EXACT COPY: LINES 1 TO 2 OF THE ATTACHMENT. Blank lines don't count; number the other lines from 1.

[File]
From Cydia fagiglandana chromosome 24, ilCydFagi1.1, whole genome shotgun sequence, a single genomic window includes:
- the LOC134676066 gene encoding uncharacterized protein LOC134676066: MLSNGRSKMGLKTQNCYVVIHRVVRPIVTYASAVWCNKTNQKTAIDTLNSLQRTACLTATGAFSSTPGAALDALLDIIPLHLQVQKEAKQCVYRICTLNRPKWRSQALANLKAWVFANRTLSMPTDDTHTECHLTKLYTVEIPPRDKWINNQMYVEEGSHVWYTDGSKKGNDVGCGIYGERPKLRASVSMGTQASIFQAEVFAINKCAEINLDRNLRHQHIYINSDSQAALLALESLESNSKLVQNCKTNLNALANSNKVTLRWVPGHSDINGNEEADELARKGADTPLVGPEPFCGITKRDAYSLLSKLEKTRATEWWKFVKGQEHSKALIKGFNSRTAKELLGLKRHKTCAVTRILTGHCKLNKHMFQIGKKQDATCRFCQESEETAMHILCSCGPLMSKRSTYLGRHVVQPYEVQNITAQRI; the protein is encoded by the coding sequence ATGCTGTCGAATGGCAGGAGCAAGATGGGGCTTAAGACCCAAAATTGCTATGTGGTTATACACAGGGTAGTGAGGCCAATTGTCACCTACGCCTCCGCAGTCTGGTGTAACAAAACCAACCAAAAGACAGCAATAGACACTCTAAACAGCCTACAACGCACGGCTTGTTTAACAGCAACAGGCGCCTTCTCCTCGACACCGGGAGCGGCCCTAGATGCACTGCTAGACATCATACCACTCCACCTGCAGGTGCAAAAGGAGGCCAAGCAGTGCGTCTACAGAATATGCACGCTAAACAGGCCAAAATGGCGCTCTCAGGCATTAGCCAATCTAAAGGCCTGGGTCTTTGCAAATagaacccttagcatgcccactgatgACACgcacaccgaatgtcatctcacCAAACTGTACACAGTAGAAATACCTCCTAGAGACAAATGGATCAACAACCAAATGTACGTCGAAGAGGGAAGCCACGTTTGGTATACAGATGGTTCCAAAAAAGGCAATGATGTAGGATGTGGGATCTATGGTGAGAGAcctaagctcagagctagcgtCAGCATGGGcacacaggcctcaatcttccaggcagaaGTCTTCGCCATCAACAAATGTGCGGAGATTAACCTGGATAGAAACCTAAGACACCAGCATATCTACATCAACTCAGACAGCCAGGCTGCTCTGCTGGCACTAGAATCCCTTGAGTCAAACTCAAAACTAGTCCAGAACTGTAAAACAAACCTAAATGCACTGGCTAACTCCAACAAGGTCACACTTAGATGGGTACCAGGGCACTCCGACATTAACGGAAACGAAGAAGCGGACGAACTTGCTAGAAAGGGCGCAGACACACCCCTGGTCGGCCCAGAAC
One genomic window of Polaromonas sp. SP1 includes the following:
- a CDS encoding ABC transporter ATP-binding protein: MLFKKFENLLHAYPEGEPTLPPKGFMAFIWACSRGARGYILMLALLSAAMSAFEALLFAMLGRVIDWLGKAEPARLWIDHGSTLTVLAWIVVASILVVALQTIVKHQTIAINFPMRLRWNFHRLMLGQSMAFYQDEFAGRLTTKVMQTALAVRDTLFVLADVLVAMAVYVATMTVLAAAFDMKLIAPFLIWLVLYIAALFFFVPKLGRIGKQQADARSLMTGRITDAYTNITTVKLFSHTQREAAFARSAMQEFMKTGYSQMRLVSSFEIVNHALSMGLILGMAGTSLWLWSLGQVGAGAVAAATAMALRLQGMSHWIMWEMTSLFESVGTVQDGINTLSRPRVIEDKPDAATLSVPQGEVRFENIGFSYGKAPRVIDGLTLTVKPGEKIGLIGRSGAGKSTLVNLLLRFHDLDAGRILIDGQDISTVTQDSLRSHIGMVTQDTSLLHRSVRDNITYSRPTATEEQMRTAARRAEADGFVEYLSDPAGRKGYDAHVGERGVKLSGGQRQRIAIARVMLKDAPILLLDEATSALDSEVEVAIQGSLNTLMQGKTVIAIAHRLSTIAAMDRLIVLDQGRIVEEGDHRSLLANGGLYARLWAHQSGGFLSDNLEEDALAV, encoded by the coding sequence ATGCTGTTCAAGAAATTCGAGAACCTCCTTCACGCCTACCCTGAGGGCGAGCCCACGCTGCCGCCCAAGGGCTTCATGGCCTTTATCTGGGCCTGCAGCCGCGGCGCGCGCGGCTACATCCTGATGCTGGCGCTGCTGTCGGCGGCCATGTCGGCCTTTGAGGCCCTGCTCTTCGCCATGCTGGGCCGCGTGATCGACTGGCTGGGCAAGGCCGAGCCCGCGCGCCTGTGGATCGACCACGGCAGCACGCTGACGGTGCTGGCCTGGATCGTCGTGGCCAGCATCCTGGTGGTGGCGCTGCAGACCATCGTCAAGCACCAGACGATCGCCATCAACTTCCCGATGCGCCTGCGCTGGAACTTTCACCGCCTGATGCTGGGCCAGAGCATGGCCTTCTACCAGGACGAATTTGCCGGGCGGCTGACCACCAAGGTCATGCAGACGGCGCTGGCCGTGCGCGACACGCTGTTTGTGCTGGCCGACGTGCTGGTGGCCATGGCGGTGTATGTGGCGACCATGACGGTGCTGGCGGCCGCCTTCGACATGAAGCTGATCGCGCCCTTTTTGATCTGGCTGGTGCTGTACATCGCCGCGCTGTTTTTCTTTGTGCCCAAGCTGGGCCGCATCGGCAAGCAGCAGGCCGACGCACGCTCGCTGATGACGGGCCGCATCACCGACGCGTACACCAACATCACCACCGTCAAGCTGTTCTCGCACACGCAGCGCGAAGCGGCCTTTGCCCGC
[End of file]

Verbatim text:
From Cydia fagiglandana chromosome 24, ilCydFagi1.1, whole genome shotgun sequence, a single genomic window includes:
- the LOC134676066 gene encoding uncharacterized protein LOC134676066: MLSNGRSKMGLKTQNCYVVIHRVVRPIVTYASAVWCNKTNQKTAIDTLNSLQRTACLTATGAFSSTPGAALDALLDIIPLHLQVQKEAKQCVYRICTLNRPKWRSQALANLKAWVFANRTLSMPTDDTHTECHLTKLYTVEIPPRDKWINNQMYVEEGSHVWYTDGSKKGNDVGCGIYGERPKLRASVSMGTQASIFQAEVFAINKCAEINLDRNLRHQHIYINSDSQAALLALESLESNSKLVQNCKTNLNALANSNKVTLRWVPGHSDINGNEEADELARKGADTPLVGPEPFCGITKRDAYSLLSKLEKTRATEWWKFVKGQEHSKALIKGFNSRTAKELLGLKRHKTCAVTRILTGHCKLNKHMFQIGKKQDATCRFCQESEETAMHILCSCGPLMSKRSTYLGRHVVQPYEVQNITAQRI; the protein is encoded by the coding sequence ATGCTGTCGAATGGCAGGAGCAAGATGGGGCTTAAGACCCAAAATTGCTATGTGGTTATACACAGGGTAGTGAGGCCAATTGTCACCTACGCCTCCGCAGTCTGGTGTAACAAAACCAACCAAAAGACAGCAATAGACACTCTAAACAGCCTACAACGCACGGCTTGTTTAACAGCAACAGGCGCCTTCTCCTCGACACCGGGAGCGGCCCTAGATGCACTGCTAGACATCATACCACTCCACCTGCAGGTGCAAAAGGAGGCCAAGCAGTGCGTCTACAGAATATGCACGCTAAACAGGCCAAAATGGCGCTCTCAGGCATTAGCCAATCTAAAGGCCTGGGTCTTTGCAAATagaacccttagcatgcccactgatgACACgcacaccgaatgtcatctcacCAAACTGTACACAGTAGAAATACCTCCTAGAGACAAATGGATCAACAACCAAATGTACGTCGAAGAGGGAAGCCACGTTTGGTATACAGATGGTTCCAAAAAAGGCAATGATGTAGGATGTGGGATCTATGGTGAGAGAcctaagctcagagctagcgtCAGCATGGGcacacaggcctcaatcttccaggcagaaGTCTTCGCCATCAACAAATGTGCGGAGATTAACCTGGATAGAAACCTAAGACACCAGCATATCTACATCAACTCAGACAGCCAGGCTGCTCTGCTGGCACTAGAATCCCTTGAGTCAAACTCAAAACTAGTCCAGAACTGTAAAACAAACCTAAATGCACTGGCTAACTCCAACAAGGTCACACTTAGATGGGTACCAGGGCACTCCGACATTAACGGAAACGAAGAAGCGGACGAACTTGCTAGAAAGGGCGCAGACACACCCCTGGTCGGCCCAGAAC